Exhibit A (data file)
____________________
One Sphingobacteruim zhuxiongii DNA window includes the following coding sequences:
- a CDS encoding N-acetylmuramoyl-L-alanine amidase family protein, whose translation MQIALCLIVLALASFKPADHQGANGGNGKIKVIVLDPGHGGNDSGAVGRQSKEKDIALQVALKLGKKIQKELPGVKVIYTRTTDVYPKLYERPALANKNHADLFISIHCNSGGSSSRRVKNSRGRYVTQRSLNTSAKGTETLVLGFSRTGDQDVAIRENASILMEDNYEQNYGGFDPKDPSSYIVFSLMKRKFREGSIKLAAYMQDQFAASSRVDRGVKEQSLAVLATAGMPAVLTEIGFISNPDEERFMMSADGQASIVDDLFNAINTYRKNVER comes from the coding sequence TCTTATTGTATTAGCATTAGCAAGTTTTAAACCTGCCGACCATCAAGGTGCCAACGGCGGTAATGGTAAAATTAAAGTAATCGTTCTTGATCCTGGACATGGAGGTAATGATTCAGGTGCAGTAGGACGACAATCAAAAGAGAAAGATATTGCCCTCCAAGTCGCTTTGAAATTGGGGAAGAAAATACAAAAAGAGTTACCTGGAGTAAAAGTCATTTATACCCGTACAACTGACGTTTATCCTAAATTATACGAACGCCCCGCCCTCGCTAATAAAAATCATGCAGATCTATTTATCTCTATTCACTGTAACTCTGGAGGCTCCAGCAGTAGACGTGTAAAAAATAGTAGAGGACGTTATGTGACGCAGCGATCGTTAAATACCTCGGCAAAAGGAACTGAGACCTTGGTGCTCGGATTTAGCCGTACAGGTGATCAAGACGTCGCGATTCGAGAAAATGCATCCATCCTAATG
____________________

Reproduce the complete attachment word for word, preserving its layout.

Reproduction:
One Sphingobacteruim zhuxiongii DNA window includes the following coding sequences:
- a CDS encoding N-acetylmuramoyl-L-alanine amidase family protein, whose translation MQIALCLIVLALASFKPADHQGANGGNGKIKVIVLDPGHGGNDSGAVGRQSKEKDIALQVALKLGKKIQKELPGVKVIYTRTTDVYPKLYERPALANKNHADLFISIHCNSGGSSSRRVKNSRGRYVTQRSLNTSAKGTETLVLGFSRTGDQDVAIRENASILMEDNYEQNYGGFDPKDPSSYIVFSLMKRKFREGSIKLAAYMQDQFAASSRVDRGVKEQSLAVLATAGMPAVLTEIGFISNPDEERFMMSADGQASIVDDLFNAINTYRKNVER comes from the coding sequence TCTTATTGTATTAGCATTAGCAAGTTTTAAACCTGCCGACCATCAAGGTGCCAACGGCGGTAATGGTAAAATTAAAGTAATCGTTCTTGATCCTGGACATGGAGGTAATGATTCAGGTGCAGTAGGACGACAATCAAAAGAGAAAGATATTGCCCTCCAAGTCGCTTTGAAATTGGGGAAGAAAATACAAAAAGAGTTACCTGGAGTAAAAGTCATTTATACCCGTACAACTGACGTTTATCCTAAATTATACGAACGCCCCGCCCTCGCTAATAAAAATCATGCAGATCTATTTATCTCTATTCACTGTAACTCTGGAGGCTCCAGCAGTAGACGTGTAAAAAATAGTAGAGGACGTTATGTGACGCAGCGATCGTTAAATACCTCGGCAAAAGGAACTGAGACCTTGGTGCTCGGATTTAGCCGTACAGGTGATCAAGACGTCGCGATTCGAGAAAATGCATCCATCCTAATG